http://www.jihadwat ch.org/archives/ 020287.php

Spencer: Muslim Elementary School Welcomed in Minnesota

Establishment Clause issue? Naah. Not when it involves Islam. Here is my
column for Human Events <http://www.humaneve nts.com/article. php?id=25470>
this week:

Can you imagine a public school founded by two Christian ministers, and
housed in the same building as a church? Add to that — in the same building
— a prominent chapel. And let’s say the students are required to fast
during Lent, and attend Bible studies right after school. All with your tax
dollars.

Inconceivable? Sure. If such a place existed, the ACLU lawyers would descend
on it like locusts. It would be shut down before you could say “separation
of church and state,” to the accompaniment of New York Times and Washington
Post
editorials full of indignant foreboding, warning darkly about the
growing influence of the Religious Right in America.

But such a school does exist in Minnesota, in a different religious context,
and so far the ACLU has uttered nary a peep.

Tax dollars are currently at work funding the Tarek ibn Ziyad Academy, a
popular, rapidly growing K-8 charter school with campuses in Inver Grove
Heights and Blaine, Minnesota. According to the Minnesota Department of
Education
<http://education. state.mn. us/mde/About_ MDE/News_ Center/Press_ Releases/ 01172
8> , as a Minnesota charter school implementing a statewide “performance and
professional pay program” known as Q-Comp, Tarek ibn Ziyad Academy pocketed
$65,260 in state money for the 2006-07 school year. The school’s website
<http://www.tizacade my.com/> , meanwhile, boasts that it offers a “rigorous
Arabic language program” and an “environment that fosters your cultural
values and heritage.” Whose cultural values and heritage? According to the
indefatigable investigative reporter Katherine
<http://www.startrib une.com/16404541 .html> Kersten of the Star Tribune,
“there are strong indications that religion plays a central role” there.

Which religion? Do you need three guesses?

The Tarek ibn Ziyad Academy was co-founded by two imams; is housed in the
same building as a mosque and the Minnesota chapter of the Muslim American
Society (MAS); features a carpeted space for prayer; and serves halal food
in the cafeteria. All students fast during Ramadan. They attend classes on
the Qur’an and Sunnah, or Islamic tradition and law, after school. The
school is closely tied to the MAS: Kersten observes that “at MAS-MN’s 2007
convention, for example, the program featured an advertisement for the
‘Muslim American Society of Minnesota,’ superimposed on a picture of a
mosque. Under the motto ‘Establishing Islam in Minnesota,’ it asked: ‘Did
you know that MAS-MN … houses a full-time elementary school’? On the
adjacent page was an application for TIZA” — the Tarek ibn Ziyad Academy.

The existence of the Tarek ibn Ziyad Academy is, of course, yet another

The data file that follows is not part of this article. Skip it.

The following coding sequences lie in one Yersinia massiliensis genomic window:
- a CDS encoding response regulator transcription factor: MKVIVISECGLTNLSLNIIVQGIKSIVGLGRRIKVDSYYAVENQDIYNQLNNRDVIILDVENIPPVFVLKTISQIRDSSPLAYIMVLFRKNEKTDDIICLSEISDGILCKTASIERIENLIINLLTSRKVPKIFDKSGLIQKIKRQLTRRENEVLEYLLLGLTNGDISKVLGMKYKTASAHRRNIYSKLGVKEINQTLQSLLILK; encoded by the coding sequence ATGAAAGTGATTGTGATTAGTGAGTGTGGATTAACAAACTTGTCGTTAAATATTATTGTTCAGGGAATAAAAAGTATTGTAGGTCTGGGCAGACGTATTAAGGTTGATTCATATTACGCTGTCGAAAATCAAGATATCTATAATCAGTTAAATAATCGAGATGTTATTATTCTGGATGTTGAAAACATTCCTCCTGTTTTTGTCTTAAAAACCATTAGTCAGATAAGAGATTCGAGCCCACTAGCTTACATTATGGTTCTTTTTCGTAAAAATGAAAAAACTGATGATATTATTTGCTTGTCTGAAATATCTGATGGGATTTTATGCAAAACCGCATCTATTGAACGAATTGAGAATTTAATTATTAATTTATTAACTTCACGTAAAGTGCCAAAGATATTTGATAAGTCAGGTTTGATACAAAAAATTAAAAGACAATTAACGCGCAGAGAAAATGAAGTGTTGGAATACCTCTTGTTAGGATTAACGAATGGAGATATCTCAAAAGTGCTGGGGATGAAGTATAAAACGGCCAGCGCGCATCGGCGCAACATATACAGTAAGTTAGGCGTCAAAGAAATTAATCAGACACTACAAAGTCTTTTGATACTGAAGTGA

manifestation of the witless multiculturalism that grants protected victim
status to Muslim groups in view of the “racism” and “Islamophobia” from
which they supposedly suffer. Latitude that would never be granted to other
faith groups, particularly Christians, is readily given here.

But it’s even worse than that. According to a 2004 Chicago Tribune exposé
<http://www.chicagot ribune.com/ news/specials/ chi-0409190261se p19,1,6654807, f
ull.story> , the Muslim American Society is the name under which the Muslim
Brotherhood
operates in the United States. And according to a 1992
Brotherhood memorandum about its strategy in the U.S., it is embarked upon a
“grand Jihad” aimed at “eliminating and destroying the Western civilization
from within and ‘sabotaging’ its miserable house by their hands and the
hands of the believers so that it is eliminated and Allah’s religion is made
victorious over all other religions.”

Is Tarek ibn Ziyad Academy part of this “grand jihad”? A clue might come
from the name of the school itself. Kersten notes that it was named after
the eighth-century Muslim conqueror of Spain. Islam Online praised
<http://www.islamonl ine.com/news/ newsfull. php?newid= 621> Tarek ibn Ziyad in
a 2004 article as a “man of valor, a man of extraordinary courage and a true
leader.” He is chiefly remembered for one incident in particular. Landing in
Spain, he ordered the Muslim forces’ boats to be burned, and then told his
soldiers: “Brothers in Islam! We now have the enemy in front of us and the
deep sea behind us. We cannot return to our homes, because we have burnt our
boats. We shall now either defeat the enemy and win or die a coward’s death
by drowning in the sea. Who will follow me?” The soldiers, crying “Allahu
akbar,” rushed ahead and defeated a vastly superior Spanish force.

Does the Tarek ibn Ziyad Academy represent the same idea for those who
founded it and now operate it — the burning of the boats, representing the
determination of Muslim immigrants to stay in the U.S., followed by
conquest? In light of the Brotherhood memorandum and other evidence about
the jihadist allegiances of the Muslim American Society, it is not an
illegitimate question.

But what public official, in Minnesota or elsewhere, dares to ask it?

 

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